Association for Behavior Analysis International

The Association for Behavior Analysis International® (ABAI) is a nonprofit membership organization with the mission to contribute to the well-being of society by developing, enhancing, and supporting the growth and vitality of the science of behavior analysis through research, education, and practice.


32nd Annual Convention; Atlanta, GA; 2006

Event Details

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Symposium #387
Popular Delusions, Compelling Illusions, and Specious Conclusions: Skeptics Examine Belief in Questionable Treatments Inside and Outside of Behavior Analysis
Monday, May 29, 2006
3:00 PM–4:20 PM
Area: TPC; Domain: Applied Research
Chair: Cloyd Hyten (University of North Texas)
Abstract: The world is full of bogus therapies promulgated by pseudoscience and bad science. How can we distinguish real from bogus therapies? What can we learn about human behavior from examining why people believe in questionable or bogus therapies, or in any phenomena for which there is poor quality evidence? This symposium will highlight the skeptic’s approach, based on the scientific method, to the analysis of claims of therapeutic effectiveness and beliefs in such claims. In doing so, we will examine therapies and treatments advocated by people inside and outside of behavior analysis in such areas as autism treatment and education. We will also discuss theories regarding the controlling variables for the complex human behavior of believing.
Strangers in a Strange Land: A First-hand Behavior Analytic Account of Facilitated Communication Training.
JAMES T. TODD (Eastern Michigan University)
Abstract: This is a first-hand behavior analytic account why people who attend workshops on facilitated communication (FC) often find FC more compelling than scientifically validated treatments. FC workshops consist largely of testimonials, demonstrations, and some hands-on instruction. Attendees readily accept the validity of FC despite direct evidence of facilitator control, serious confounds in the few research studies presented, and little indication that FC has led to functional independence in the participants with autism. Attendees who readily adopt an internally inconsistent rational system in which disconfirmatory evidence is regarded as support, terms sometimes mean their opposites, and claims that people with autism have "normal minds in bad bodies" co-exist with claims that autism is characterized by serious cognitive deficits. Behavior analysts, in contrast, often require adoptees to learn rigorous standards of observation, analysis, technique, and internal consistency. FC promoters establish no such expectations, and actively discourage scientific analysis in favor of easily digested testimonial evidence and the embrace of post-hoc rationalizations. Behavior analysts need not abandon science to engage their audiences, but might benefit by more effectively tailoring their presentations to accommodate consumers who are interested in scientifically validated treatments but are not expecting to become scientists themselves.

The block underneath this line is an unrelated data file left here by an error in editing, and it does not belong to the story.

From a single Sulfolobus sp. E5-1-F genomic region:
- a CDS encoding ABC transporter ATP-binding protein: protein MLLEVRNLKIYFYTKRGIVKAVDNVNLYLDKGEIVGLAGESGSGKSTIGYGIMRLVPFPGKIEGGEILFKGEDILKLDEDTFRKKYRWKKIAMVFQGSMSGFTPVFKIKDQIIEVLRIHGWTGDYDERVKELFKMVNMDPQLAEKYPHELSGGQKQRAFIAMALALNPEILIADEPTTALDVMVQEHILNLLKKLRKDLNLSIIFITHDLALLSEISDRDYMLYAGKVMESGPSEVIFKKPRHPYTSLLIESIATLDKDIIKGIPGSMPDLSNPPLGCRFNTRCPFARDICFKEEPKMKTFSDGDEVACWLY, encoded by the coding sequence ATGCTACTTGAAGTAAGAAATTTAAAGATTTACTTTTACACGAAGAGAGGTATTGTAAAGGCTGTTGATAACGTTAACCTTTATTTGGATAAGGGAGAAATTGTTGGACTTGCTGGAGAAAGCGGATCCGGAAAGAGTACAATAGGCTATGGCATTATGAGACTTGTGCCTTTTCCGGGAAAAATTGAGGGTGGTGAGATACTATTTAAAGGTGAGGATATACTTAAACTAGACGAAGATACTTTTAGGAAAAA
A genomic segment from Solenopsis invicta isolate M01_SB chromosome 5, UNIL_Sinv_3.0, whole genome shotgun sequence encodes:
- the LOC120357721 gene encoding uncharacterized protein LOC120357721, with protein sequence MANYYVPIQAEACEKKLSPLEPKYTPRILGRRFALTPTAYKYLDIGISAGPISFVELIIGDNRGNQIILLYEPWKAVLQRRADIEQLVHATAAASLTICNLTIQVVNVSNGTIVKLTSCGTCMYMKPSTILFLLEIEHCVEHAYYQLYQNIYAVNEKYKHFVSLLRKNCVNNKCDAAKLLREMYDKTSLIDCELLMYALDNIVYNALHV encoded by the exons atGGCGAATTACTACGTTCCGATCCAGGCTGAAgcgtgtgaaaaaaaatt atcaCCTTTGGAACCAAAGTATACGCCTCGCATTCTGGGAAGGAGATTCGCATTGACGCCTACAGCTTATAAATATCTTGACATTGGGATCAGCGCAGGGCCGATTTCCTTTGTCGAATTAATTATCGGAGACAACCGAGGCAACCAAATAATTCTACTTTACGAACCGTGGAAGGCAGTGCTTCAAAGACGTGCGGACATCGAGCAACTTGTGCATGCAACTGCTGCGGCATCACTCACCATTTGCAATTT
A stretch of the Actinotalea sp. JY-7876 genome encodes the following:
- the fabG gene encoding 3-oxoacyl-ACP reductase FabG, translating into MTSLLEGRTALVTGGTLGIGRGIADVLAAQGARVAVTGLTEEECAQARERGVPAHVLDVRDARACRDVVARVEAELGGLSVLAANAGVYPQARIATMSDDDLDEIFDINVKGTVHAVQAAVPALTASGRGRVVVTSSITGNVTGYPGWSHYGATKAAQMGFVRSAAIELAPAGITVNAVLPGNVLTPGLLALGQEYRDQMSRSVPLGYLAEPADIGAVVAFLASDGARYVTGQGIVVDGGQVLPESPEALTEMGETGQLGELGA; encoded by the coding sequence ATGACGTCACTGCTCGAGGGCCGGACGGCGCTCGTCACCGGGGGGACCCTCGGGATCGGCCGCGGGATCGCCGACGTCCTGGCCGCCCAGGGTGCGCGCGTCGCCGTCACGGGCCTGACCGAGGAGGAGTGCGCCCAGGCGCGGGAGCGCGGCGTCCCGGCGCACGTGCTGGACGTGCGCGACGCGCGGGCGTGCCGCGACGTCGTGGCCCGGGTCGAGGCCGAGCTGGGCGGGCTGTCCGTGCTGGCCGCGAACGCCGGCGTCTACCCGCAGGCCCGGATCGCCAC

Old Wine in New Bottles: Science, Quackery, and Autism.
MATTHEW P. NORMAND (Florida Institute of Technology)
Abstract: Pseudoscientific claims concerning medical treatments for all varieties of illness are nothing new. With respect to autism, many of the claims currently parading as fact actually are rooted in the pseudoscience of years past. A skeptical approach to the world around us is important, but so is some familiarity with the mistakes of the past so that they can be avoided in the present. The present paper discusses the relationship between several quack treatments and theories of recent history that are enjoying nothing sort of a rebirth in the field of autism today. Special attention will be given to the topics of mega-vitamin treatment regimens and the purported link between MMR vaccinations and autism. Hyperbaric chambers, gluten-casein free diets, and various other pseudoscientific claims also are addressed.
Skepticism Begins at Home.
GINA GREEN (San Diego State University & University of North Texas)
Abstract: Behavior analysts have been justifiably critical of others who fail to apply skeptical thinking and scientific methods to novel ideas and claims about interventions. But are they similarly critical of ideas and interventions arising within behavior analysis? Are behavior analysts applying the rules of logic and science to their own practices? This paper examines some claims about interventions in autism and education that are described as behavior analytic in the context of widely accepted definitions of skepticism, science, and evidence-based practice.
Weird Beliefs, Everyday Beliefs, and Scientific Beliefs: Why Does Anyone Believe Anything?
CLOYD HYTEN (University of North Texas)
Abstract: As a field, behavior analysis has not contributed much to the study of belief as a human behavioral phenomenon. The legacy of animal-based models of behavior and simple direct conditioning accounts gave us very few tools for dealing with believing as a regular activity of humans. Yet, beliefs are at the forefront of such important societal issues as the anti-evolution movement as well as militant ideologies involved in global terrorism. Analyses of the origin and maintenance of beliefs regarding a variety of subjects have been put forward by non-behavior analysts, including Shermer especially in dealing with so-called “weird” beliefs. This paper will examine explanations for the origin, maintenance, and change of beliefs in an attempt to bring this complex human phenomenon into the purview of modern behavior analytic theory.



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